After using a lecture model for 15 years, I redesigned my freshman level, Introduction to the Old Testament class using the model of a flipped classroom. I moved the content delivery outside the classroom in the form of videoed lectures and moved to active learning assignments during class time.
The move to an active learning environment was a challenge for me (I’m a performer at heart). I read broadly, picked my colleagues brains, and searched the internet for ideas. This site represents the fruit of that labor. Hopefully, it keeps others from having to reinvent the wheel.
Some I came up with myself. Many ideas are modifications of classroom activities my colleagues have used. Some are borrowed or modified from Mark Roncace and Patrick Gray’s texts Teaching the Bible from the Society of Biblical Literature publications.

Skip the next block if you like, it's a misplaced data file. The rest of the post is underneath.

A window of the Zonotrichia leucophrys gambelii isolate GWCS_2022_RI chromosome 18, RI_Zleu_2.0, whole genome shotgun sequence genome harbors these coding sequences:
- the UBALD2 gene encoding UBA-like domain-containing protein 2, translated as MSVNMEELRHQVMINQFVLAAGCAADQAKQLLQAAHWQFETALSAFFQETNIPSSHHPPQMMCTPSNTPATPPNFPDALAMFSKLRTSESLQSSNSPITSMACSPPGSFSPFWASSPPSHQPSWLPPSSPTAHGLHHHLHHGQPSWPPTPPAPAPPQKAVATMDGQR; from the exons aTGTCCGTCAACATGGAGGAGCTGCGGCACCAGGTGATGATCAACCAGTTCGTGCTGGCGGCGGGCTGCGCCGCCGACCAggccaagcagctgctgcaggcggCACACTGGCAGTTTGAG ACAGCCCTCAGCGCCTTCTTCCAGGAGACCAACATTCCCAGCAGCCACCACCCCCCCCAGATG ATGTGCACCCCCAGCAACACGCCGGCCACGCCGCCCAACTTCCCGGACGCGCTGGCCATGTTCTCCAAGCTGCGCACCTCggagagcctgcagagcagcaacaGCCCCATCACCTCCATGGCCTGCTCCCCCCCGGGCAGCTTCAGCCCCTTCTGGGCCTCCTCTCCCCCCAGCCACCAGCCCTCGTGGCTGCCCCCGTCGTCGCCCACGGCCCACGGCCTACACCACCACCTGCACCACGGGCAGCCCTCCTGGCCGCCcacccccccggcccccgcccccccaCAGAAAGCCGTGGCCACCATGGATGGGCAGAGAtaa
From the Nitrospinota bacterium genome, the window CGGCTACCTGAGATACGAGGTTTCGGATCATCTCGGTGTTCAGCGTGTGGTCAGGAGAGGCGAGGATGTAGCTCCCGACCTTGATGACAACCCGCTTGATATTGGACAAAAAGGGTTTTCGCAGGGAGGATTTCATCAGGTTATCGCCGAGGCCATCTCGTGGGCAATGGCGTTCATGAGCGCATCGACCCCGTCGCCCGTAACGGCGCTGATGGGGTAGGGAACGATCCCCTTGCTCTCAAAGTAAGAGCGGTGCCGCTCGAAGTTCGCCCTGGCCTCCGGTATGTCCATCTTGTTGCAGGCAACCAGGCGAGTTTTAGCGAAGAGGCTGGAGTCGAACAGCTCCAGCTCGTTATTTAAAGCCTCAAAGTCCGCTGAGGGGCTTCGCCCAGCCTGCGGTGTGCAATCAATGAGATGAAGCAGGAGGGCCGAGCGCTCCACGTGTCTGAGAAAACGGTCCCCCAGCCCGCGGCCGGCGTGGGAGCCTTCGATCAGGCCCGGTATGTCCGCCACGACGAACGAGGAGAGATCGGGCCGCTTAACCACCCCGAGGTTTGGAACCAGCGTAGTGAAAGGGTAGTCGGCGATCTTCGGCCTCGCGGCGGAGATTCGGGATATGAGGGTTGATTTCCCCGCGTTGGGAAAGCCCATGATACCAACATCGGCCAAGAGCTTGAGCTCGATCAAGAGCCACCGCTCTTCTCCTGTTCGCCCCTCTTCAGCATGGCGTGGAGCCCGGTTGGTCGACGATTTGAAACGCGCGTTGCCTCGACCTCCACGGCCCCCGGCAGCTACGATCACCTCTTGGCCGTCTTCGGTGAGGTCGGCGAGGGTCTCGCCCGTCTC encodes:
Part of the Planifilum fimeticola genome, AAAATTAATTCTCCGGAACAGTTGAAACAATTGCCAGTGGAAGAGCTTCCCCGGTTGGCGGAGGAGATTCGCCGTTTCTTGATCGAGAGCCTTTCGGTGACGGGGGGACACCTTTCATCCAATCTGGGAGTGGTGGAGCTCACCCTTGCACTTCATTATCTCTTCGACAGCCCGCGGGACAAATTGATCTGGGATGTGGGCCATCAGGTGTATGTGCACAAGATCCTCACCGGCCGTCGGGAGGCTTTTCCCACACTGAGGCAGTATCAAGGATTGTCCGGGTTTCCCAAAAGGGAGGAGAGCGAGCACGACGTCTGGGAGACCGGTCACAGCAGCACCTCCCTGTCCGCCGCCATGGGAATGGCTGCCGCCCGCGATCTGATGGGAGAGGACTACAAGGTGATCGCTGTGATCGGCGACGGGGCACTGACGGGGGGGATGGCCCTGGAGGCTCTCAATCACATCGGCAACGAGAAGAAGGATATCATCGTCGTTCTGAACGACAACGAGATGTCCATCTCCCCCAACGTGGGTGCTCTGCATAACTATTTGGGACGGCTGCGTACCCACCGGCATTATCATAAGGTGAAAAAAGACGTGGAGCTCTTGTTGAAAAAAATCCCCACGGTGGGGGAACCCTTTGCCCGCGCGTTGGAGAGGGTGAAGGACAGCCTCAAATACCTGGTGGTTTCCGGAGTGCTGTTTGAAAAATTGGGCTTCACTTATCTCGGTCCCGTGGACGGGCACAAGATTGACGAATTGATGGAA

The activities are ordered: Canon, Torah, Prophets, Writings. I have also tried to tag the activities to aid in searching as well.
In addition to the active learning assignments, the grading system (developed by my colleague, Jim Halverson and myself) has been a bright star in this class reorganization. The assessment system to be based on a “video game” model. It allows students to save their progress and “level-up” during the semester.
This has allowed us to move away from the “collecting points” or “averaging grades” model and toward testing skills.
Cain & Abel
Theories of Translation